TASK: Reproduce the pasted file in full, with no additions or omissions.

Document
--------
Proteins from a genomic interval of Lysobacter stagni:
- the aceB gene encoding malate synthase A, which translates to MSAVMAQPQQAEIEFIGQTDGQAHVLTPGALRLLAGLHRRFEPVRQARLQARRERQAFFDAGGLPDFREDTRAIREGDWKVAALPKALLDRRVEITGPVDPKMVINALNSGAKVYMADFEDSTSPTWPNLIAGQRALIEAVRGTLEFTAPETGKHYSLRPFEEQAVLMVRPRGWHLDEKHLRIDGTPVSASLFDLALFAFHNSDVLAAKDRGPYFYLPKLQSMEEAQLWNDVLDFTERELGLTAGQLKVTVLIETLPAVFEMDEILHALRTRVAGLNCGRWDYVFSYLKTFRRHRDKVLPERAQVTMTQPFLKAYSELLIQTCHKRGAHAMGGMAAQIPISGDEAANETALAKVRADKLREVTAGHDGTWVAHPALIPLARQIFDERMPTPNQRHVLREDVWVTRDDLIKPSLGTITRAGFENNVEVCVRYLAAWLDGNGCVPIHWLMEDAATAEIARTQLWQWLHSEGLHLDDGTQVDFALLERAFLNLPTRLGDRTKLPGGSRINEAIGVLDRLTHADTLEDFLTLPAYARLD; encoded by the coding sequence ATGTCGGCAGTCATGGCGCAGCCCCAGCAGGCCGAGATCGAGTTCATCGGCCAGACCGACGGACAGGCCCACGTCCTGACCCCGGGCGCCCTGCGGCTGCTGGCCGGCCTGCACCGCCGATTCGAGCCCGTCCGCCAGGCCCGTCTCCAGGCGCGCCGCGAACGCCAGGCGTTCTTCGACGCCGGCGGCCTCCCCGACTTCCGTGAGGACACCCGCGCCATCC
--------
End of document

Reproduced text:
Proteins from a genomic interval of Lysobacter stagni:
- the aceB gene encoding malate synthase A, which translates to MSAVMAQPQQAEIEFIGQTDGQAHVLTPGALRLLAGLHRRFEPVRQARLQARRERQAFFDAGGLPDFREDTRAIREGDWKVAALPKALLDRRVEITGPVDPKMVINALNSGAKVYMADFEDSTSPTWPNLIAGQRALIEAVRGTLEFTAPETGKHYSLRPFEEQAVLMVRPRGWHLDEKHLRIDGTPVSASLFDLALFAFHNSDVLAAKDRGPYFYLPKLQSMEEAQLWNDVLDFTERELGLTAGQLKVTVLIETLPAVFEMDEILHALRTRVAGLNCGRWDYVFSYLKTFRRHRDKVLPERAQVTMTQPFLKAYSELLIQTCHKRGAHAMGGMAAQIPISGDEAANETALAKVRADKLREVTAGHDGTWVAHPALIPLARQIFDERMPTPNQRHVLREDVWVTRDDLIKPSLGTITRAGFENNVEVCVRYLAAWLDGNGCVPIHWLMEDAATAEIARTQLWQWLHSEGLHLDDGTQVDFALLERAFLNLPTRLGDRTKLPGGSRINEAIGVLDRLTHADTLEDFLTLPAYARLD; encoded by the coding sequence ATGTCGGCAGTCATGGCGCAGCCCCAGCAGGCCGAGATCGAGTTCATCGGCCAGACCGACGGACAGGCCCACGTCCTGACCCCGGGCGCCCTGCGGCTGCTGGCCGGCCTGCACCGCCGATTCGAGCCCGTCCGCCAGGCCCGTCTCCAGGCGCGCCGCGAACGCCAGGCGTTCTTCGACGCCGGCGGCCTCCCCGACTTCCGTGAGGACACCCGCGCCATCC